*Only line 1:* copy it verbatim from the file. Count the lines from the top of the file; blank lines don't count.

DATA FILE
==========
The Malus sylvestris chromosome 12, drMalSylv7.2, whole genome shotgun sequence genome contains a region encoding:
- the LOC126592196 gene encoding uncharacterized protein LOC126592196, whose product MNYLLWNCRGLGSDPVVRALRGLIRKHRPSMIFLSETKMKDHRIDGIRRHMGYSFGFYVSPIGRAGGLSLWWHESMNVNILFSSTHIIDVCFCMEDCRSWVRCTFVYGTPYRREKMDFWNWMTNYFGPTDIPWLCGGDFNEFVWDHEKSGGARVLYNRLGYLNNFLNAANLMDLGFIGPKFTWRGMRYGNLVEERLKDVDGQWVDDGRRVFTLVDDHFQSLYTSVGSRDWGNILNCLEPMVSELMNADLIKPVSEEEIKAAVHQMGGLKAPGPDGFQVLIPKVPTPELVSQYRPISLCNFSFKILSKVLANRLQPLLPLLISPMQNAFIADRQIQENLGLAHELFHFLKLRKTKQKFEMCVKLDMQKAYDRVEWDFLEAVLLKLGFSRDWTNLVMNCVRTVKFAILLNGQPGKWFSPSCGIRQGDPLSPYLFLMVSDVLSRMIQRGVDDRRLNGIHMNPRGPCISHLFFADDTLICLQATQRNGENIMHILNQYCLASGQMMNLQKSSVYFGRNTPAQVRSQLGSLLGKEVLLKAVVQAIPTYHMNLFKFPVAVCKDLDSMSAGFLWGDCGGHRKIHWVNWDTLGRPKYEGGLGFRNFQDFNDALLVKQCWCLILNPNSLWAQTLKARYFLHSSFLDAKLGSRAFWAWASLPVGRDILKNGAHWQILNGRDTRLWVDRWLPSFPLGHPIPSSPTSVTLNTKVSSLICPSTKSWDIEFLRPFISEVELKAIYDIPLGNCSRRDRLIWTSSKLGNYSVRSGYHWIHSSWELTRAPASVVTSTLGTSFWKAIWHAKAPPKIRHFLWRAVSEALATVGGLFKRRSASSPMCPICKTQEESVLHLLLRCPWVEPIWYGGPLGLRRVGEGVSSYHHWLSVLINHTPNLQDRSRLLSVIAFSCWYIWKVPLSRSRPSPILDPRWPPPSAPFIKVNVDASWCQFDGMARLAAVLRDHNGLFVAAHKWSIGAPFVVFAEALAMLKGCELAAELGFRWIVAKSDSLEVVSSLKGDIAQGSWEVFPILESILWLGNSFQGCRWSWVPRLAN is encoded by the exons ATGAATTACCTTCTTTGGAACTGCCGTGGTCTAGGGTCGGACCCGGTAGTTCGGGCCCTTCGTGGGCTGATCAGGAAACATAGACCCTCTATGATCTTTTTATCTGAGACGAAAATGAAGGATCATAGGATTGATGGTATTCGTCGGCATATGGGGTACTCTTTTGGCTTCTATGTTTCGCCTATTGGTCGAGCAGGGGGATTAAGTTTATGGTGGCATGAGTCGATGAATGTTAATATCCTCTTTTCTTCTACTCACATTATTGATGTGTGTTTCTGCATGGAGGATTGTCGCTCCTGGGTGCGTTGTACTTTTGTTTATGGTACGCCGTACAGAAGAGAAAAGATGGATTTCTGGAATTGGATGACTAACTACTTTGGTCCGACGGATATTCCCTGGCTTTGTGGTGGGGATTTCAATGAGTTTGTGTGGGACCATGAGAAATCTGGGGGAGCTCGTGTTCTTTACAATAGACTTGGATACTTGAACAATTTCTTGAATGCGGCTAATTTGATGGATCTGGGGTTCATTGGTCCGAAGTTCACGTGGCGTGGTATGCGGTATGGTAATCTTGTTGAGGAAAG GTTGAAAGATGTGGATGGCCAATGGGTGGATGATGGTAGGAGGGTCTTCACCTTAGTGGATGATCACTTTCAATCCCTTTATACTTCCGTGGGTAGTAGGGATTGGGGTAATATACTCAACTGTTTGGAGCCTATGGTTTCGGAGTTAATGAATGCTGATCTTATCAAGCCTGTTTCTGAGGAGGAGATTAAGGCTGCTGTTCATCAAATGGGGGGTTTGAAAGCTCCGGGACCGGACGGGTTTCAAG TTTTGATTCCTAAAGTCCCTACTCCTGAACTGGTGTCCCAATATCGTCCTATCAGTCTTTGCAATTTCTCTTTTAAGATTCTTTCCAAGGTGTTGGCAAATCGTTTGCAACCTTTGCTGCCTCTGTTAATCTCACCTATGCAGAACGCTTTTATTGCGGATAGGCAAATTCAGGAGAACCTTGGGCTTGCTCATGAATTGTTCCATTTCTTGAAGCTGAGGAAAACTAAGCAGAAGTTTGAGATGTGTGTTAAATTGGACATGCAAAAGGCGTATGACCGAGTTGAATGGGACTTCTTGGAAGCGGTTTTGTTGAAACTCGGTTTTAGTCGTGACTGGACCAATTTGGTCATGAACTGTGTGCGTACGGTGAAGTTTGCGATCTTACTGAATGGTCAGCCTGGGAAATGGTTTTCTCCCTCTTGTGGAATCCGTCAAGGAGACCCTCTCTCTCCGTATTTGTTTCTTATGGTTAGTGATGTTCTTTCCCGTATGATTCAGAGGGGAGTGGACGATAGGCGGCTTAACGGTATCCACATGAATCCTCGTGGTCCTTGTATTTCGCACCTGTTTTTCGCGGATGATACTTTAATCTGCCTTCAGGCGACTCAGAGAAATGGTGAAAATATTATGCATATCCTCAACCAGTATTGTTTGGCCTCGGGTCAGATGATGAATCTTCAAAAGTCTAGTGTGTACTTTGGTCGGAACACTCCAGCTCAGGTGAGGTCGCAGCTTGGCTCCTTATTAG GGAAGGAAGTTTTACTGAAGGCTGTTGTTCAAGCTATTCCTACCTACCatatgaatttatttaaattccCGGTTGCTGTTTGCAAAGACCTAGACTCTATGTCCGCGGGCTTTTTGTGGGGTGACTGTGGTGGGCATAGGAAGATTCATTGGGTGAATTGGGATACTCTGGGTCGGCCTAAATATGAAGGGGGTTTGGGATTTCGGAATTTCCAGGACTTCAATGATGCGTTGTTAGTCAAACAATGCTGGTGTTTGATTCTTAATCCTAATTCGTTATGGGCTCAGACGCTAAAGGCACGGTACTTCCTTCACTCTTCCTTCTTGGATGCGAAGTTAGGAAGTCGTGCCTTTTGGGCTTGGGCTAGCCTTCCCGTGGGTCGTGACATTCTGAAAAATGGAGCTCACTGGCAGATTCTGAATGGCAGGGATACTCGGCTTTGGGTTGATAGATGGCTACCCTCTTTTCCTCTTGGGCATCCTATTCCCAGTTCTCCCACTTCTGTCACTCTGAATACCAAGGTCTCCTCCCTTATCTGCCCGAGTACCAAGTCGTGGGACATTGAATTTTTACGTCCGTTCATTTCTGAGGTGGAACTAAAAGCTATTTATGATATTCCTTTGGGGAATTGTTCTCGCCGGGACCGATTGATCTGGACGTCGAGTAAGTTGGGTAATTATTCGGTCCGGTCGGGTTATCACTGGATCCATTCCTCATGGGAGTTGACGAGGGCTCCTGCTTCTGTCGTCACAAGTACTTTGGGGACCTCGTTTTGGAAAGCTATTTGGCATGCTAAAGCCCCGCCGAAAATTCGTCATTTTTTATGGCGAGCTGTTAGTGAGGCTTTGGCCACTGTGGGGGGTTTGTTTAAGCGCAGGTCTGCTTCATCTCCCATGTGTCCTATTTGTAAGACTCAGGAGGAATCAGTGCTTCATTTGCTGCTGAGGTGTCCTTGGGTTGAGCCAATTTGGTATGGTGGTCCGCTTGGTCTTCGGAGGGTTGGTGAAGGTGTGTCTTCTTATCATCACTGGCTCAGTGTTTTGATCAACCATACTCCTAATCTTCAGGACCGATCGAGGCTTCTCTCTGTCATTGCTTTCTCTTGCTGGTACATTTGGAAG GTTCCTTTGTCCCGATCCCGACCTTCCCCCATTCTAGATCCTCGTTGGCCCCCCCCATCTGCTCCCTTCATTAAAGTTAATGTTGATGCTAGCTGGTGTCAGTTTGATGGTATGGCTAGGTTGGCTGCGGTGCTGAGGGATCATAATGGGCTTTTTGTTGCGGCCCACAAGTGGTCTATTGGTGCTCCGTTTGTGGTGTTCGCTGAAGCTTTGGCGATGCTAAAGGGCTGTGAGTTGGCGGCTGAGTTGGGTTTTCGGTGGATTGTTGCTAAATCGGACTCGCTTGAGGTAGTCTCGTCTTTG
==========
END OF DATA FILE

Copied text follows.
The Malus sylvestris chromosome 12, drMalSylv7.2, whole genome shotgun sequence genome contains a region encoding: